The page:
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I just started watching some regex tutorials on Plural Sight just to learn how to write a proper regex expression. So far so good, it's been alright and I decided to test my knowledge on Hackerrank. Although, the tutorial explains how to use PCRE (Perl Compatible Regular Expressions) and ECMAScript engines but I'm comfortable using PCRE at the moment so hence my code is running on PHP.

A brief overview of the question is:

Task

You have a test string S. Your task is to match the pattern XXxXXxXX Here, x denotes whitespace characters, and X denotes non-white space characters.

Note

This is a regex only challenge. You are not required to write code. You have to fill the regex pattern in the blank (_________).


$handle = fopen ("php://stdin","r");
$Test_String = fgets($handle);
if(preg_match($Regex_Pattern, $Test_String, $output_array)){
    print ("true");
} else {
    print ("false");
}

fclose($handle);
?>

I don't really know much about PHP, all I had to do was fill in the blank so I wrote 2 test cases to see how my regex was doing so far in regex 101 e.g AA AA AA, BB BB BC.

$Regex_Pattern = "/\S{2}\s{1}\S{2}\s{1}\S{2}/"; //Do not delete '/'. Replace __________ with your regex.

Final thoughts: I'm fully aware the example isn't meant to be complicated as it's meant to show how to use \S and \s. I attempted using [\S\s]+\S{2}$ but that wasn't greedy enough as it permits multiple spacing.

Are there more refined ways to do this without using \S & \s and if S &\s can be used differently to achieve the same results?

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  • \$\begingroup\$ I mean you can do something like /(\S{2}\s){2}\S{2}/ or /\S{2}\s\S{2}\s\S{2}/ but it this point you are splitting hairs. There really isn't anything substantive here to review. \$\endgroup\$ – Mike Brant Mar 24 '17 at 23:35
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{1} is redundant, it's better to remove it. When {2} follows a specific character, it's is longer to type than the character itself twice, so I would simply write the character twice.

/\S\S\s\S\S\s\S\S/

As Mike Brant pointed out, some duplication could be reduced by grouping:

/(\S\S\s){2}\S\S/

But this is not as clear as the first example, so I would stick with that.

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I'll offer some best practices when it comes to regex pattern authorship then delve into your specific case.

Use this hierarchy for writing the best possible pattern:

  1. Accuracy: This must be your first priority; without accuracy all other improvements are moot.
  2. Efficiency: In most cases, performance improvement often go unnoticed by your end user because the pattern is being run on a relatively small string and gains are measurable in microseconds. However, focusing on efficiency will develop your authorship and prepare you for cases where efficiency will deliver noticeable gains for your users.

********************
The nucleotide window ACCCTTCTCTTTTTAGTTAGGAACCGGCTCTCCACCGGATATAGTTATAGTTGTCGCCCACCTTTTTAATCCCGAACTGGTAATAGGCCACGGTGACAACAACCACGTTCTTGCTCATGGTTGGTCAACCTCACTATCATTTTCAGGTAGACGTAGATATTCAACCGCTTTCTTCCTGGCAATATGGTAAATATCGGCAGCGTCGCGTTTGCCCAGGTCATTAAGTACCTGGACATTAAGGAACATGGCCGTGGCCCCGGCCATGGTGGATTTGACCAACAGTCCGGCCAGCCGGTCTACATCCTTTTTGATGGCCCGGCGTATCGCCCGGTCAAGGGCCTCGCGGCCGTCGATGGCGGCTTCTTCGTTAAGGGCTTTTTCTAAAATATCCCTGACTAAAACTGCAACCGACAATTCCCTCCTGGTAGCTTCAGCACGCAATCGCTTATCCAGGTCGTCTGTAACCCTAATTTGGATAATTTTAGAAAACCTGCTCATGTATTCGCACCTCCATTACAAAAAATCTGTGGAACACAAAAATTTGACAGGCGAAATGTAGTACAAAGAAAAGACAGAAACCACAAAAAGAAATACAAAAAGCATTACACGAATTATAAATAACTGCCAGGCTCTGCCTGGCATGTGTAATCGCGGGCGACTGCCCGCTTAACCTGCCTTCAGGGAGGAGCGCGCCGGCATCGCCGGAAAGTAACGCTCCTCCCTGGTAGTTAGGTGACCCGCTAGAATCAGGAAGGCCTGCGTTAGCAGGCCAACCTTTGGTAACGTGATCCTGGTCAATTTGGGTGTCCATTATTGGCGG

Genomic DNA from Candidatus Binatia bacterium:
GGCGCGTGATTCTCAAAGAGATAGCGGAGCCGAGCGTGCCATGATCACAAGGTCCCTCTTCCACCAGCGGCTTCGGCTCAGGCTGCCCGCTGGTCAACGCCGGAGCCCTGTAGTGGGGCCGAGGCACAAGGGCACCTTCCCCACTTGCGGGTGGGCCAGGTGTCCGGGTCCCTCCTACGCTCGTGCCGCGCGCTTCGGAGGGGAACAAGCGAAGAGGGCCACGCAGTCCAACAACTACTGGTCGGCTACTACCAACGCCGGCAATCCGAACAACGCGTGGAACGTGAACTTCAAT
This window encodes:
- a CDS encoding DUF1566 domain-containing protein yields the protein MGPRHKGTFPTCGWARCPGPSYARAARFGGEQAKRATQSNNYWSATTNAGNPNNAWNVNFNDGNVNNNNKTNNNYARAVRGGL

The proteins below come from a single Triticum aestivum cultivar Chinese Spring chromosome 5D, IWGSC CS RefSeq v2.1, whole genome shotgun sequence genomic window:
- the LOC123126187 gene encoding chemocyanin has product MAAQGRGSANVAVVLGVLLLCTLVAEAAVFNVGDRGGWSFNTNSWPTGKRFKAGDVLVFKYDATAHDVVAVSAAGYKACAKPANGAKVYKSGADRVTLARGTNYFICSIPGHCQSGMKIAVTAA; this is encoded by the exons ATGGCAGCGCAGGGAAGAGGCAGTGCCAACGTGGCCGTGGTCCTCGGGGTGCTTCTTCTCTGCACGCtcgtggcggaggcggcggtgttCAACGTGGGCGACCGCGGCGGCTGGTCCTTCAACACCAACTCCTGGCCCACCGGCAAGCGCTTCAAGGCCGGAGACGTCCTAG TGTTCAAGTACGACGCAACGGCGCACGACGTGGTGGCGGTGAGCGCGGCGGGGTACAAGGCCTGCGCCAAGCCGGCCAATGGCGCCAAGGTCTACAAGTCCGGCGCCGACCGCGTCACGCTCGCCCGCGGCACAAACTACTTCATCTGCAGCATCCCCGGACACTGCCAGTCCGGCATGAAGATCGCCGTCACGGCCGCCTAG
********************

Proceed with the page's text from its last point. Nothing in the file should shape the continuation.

3. Brevity: Once items #1 and #2 are satisfied/optimized, I prefer to refine my patterns to their shortest expression. I never sacrifice #1 or #2 for #3. This may be, for example, changing /[A-Za-z]/ to /[A-Z]/i.
  4. Readability: Generally, I don't make much of an attempt to make regex patterns "more readable". Pattern comprehension is more often dependent on the reader's regex literacy. For example, some pattern authors might use: /\S{3}\s\S{3}/ to match foo bar rather than /\S{3} \S{3}/ because the \s is easier to "see". My personal rule is, readability is the least important consideration.

Now for your case, to differentiate between pattern variations, let's do a 'global' and 'multi-line' search on a block of several input strings like this: (Pattern Demo)

AA AA AA
BBB BB BC
DD DD DD
E EE EE
FF  FF FF
GG GG GGG
HH HH HH

A. /^(?:\S{2}\s?){3}$/gm This pattern has suboptimal accuracy because it may match the trailing white-space character before the end of line. I only list this pattern to show it as a disqualified pattern. (73 steps)

B. /^(?:\S{2}\s){2}\S{2}$/gm (59 steps)

C. /^\S\S\s\S\S\s\S\S$/gm (58 steps)

D. /^\S{2}(?:\s\S{2}){2}$/gm (57 steps)

E. /^\S\S\s\S\S\s\S{2}$/gm (54 steps)

F. /^\S\S\s\S{2}\s\S\S$/gm (54 steps)

G. /^\S{2}\s\S\S\s\S\S$/gm (51 steps)

H. /^\S\S\s\S{2}\s\S{2}$/gm (50 steps)

I. /^\S{2}\s\S\S\s\S{2}$/gm (47 steps)

J. /^\S{2}\s\S{2}\s\S{2}$/gm (43 steps)

K. /^\S{2} \S{2} \S{2}$/gm (42 steps)

You will find from the above patterns that the following statements are true:

  • Capture groups lead to losses in efficiency.
  • Quantifiers increase efficiency. (these are the curly bracketed components)
  • Patterns with the shortest expression to a non-match first are more efficient. (D vs B)
  • Patterns that ask for the minimum characters in a range are more efficient. (K vs J -- but K is literally unsuitable/innaccurate for this case because the test only state whitespace characters, not just spaces.)

p.s. Your attempted pattern: [\S\s]+\S{2}$ uses a character class [\S\s] but this ignores character order and is not the correct approach for what you are trying to match

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